Yep. It's a full-fledged verb
ruga. So keeping the singular "you" constant:
te rog = I ask you (I say "please")
te rogi = you ask yourself (you say "please")
te roagă = he/she asks you (he/she says "please")
te rugăm = we ask you (we say "please")
te rugaţi = y'all ask you (y'all say "please")
te roagă = they ask you (they say "please")
I have to say I have doubts that ”te rugați” is correct. I'll try to break it down, maybe I'll understand first. :) So, here comes: te rog (pe tine), te rogi (pe tine; this doesn' make much sense already, but let's see further), te roagă (pe tine), te rugăm (pe tine), te rugați pe tine (no-no-no!), te roagă (pe tine). I guess it works all the way, except for the ”tu” (pers. 2. sing.) and ”voi” (pers. 2. pl.) forms. The reason should be that ”te” in the vicinity of ”tu” is rather reflexive. ”voi te rugați” is really no Romanian. All the words are Romanian, but put together mean nothing.
The forms ”rog, rogi, roagă, rugăm, rugați, roagă” are correct, the pronoun does not work in every situation.
I think in other languages it is not really an option to do an act (?) on someone already part of a group. For instance, in German: ”wir fragen mich” or ”ihr fragt dich” does not make sense, since ”mich (ich)” is included in ”wir” and ”dich (du)” is included in ”ihr”. In English ”we ask me”...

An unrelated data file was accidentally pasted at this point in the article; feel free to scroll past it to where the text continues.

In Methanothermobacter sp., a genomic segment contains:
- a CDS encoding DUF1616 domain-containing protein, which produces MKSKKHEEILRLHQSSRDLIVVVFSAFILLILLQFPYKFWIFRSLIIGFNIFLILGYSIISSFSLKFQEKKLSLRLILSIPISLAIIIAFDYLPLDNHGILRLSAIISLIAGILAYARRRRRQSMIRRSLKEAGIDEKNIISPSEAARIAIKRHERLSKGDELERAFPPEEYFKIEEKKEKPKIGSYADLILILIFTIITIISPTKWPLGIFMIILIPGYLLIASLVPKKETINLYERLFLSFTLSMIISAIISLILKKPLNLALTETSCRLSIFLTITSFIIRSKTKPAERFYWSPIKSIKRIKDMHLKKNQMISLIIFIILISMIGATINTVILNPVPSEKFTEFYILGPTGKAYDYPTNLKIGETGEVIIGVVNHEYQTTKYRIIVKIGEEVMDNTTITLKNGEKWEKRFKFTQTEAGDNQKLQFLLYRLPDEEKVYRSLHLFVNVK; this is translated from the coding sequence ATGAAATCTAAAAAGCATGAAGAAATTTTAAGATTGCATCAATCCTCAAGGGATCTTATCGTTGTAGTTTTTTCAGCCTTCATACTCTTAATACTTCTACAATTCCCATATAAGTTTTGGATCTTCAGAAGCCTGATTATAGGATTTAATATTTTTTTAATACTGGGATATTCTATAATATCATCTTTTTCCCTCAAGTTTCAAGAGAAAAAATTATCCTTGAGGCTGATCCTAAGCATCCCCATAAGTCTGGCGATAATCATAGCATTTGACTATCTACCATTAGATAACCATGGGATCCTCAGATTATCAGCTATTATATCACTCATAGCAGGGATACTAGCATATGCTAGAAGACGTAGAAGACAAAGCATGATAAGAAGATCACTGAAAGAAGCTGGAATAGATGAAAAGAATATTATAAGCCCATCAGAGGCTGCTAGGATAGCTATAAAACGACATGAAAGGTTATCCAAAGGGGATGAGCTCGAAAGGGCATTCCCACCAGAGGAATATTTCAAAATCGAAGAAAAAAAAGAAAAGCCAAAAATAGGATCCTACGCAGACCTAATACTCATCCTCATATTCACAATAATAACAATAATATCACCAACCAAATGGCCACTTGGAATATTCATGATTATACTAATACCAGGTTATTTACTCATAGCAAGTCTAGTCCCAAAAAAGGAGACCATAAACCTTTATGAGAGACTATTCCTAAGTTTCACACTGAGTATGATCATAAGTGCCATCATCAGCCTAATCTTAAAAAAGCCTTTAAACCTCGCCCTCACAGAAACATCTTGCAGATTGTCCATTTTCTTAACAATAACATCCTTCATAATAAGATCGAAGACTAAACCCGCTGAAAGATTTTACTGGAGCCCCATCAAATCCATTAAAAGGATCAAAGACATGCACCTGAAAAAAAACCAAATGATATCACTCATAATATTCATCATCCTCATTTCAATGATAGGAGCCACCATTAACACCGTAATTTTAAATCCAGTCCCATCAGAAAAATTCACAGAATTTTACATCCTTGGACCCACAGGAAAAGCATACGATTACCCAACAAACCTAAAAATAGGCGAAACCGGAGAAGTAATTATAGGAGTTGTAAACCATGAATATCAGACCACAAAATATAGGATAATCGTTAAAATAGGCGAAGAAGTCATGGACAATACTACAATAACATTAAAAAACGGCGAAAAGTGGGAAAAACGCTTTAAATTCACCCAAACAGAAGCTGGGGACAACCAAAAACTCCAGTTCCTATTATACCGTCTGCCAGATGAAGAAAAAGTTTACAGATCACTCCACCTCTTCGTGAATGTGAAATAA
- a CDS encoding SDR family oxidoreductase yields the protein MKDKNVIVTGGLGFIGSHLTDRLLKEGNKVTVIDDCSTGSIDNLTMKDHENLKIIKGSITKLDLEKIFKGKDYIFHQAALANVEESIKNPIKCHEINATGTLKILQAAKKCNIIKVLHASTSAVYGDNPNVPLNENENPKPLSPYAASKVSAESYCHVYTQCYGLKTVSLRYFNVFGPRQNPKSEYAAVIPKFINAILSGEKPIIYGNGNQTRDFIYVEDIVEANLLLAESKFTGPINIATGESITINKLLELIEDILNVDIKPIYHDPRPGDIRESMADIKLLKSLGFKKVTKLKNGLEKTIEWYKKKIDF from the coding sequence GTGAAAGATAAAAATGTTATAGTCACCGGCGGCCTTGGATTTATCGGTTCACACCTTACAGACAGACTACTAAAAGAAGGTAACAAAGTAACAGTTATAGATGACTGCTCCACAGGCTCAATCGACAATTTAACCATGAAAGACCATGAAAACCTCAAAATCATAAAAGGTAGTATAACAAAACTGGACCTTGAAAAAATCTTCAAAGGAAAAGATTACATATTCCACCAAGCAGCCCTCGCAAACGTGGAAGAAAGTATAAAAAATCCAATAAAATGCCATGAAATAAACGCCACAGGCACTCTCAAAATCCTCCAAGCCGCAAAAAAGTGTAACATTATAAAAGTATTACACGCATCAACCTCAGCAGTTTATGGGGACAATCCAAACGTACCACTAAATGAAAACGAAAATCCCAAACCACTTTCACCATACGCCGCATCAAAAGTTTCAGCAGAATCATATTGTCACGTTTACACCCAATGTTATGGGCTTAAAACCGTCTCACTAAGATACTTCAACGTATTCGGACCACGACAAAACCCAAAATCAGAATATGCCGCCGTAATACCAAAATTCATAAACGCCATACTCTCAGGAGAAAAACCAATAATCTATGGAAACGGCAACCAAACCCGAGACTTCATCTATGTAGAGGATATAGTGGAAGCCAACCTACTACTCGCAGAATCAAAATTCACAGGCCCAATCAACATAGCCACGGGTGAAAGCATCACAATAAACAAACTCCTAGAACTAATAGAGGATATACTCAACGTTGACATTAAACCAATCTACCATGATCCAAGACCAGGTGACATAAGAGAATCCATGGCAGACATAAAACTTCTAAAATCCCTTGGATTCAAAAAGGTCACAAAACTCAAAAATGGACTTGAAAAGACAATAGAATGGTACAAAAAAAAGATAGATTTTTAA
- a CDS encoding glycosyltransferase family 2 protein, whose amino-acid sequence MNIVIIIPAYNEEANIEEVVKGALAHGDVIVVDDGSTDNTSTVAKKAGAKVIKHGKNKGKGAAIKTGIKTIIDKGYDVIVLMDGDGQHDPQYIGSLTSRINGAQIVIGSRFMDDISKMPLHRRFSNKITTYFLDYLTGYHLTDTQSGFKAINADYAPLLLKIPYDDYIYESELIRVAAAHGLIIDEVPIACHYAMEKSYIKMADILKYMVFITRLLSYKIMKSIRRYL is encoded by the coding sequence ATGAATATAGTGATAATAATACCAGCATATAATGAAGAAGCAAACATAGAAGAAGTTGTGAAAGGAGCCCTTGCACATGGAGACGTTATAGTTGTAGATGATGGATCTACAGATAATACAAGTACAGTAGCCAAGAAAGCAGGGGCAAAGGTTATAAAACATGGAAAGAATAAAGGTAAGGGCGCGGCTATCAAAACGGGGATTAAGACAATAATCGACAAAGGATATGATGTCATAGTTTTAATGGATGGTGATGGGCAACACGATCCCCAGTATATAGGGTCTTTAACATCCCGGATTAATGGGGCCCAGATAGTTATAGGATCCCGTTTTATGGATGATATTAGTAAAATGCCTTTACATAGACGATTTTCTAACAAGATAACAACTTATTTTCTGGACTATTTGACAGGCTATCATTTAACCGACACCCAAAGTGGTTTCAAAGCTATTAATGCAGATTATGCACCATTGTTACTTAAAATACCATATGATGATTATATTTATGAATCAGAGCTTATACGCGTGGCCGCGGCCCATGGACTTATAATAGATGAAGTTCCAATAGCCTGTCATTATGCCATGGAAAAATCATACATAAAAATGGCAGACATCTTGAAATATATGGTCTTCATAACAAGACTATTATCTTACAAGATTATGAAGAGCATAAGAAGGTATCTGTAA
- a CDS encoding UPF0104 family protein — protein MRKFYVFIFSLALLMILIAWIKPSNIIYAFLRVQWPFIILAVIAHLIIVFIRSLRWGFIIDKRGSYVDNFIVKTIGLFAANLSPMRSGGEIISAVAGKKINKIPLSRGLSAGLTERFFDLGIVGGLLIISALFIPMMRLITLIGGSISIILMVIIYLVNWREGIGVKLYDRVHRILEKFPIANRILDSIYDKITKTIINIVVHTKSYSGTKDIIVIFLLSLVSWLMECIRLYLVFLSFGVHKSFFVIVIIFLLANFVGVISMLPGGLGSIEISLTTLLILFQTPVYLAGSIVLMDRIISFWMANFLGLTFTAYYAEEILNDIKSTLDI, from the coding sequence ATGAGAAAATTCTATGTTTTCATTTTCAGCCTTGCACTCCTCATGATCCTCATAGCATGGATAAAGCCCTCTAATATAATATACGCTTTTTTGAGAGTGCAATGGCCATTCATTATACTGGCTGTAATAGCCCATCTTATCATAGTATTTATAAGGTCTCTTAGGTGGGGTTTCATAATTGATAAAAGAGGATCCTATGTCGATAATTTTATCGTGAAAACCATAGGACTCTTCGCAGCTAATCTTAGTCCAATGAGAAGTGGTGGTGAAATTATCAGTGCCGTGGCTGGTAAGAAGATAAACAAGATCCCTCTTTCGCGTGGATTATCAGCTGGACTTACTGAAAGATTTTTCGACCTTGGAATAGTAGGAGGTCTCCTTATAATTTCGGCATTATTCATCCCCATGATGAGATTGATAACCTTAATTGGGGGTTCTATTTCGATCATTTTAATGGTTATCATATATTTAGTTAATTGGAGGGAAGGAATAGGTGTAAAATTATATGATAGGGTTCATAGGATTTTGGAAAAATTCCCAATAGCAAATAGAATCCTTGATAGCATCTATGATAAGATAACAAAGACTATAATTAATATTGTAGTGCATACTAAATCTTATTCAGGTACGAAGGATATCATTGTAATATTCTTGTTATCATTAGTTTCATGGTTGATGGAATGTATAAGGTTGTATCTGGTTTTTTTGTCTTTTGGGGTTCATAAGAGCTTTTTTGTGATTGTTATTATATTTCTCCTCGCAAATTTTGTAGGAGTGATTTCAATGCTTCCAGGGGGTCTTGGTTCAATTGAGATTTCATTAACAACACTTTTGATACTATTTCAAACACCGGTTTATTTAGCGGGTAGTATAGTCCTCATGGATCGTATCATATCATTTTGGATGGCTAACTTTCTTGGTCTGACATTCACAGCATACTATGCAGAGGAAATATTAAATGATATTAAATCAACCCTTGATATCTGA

The informal ”mă rog” means ”whatever”. :)
There is also ”a se ruga”, reflexive.
You're probably right. You seem to know more about it than I do. I had just copied the conjugation table and constructed an arbitrary example.
Kevin Smith seems to be conflating "English" the adjective meaning "to do with England" and "English" the name of the language.
Of course it's English. Just because it doesn't conform to the standard dialect doesn't mean it isn't English. Language is not and never has been monolithic. There are always multiple dialects, with their own histories and rules (that is, they're not some "bastardization" of the prestige dialect). It's only by convention that the standard (prestige) dialect got elevated to its position. Historically, what evolved into the standard dialect was at one point a low-prestige dialect.
The dialect you're taught in school is the standard dialect. That doesn't make it the only correct one, though. It's a matter of what's appropriate to a given situation, not a matter of right or wrong. Sure, you wouldn't wear a bikini in the boardroom, but you also wouldn't wear a three-piece suit to the beach. Language is no different.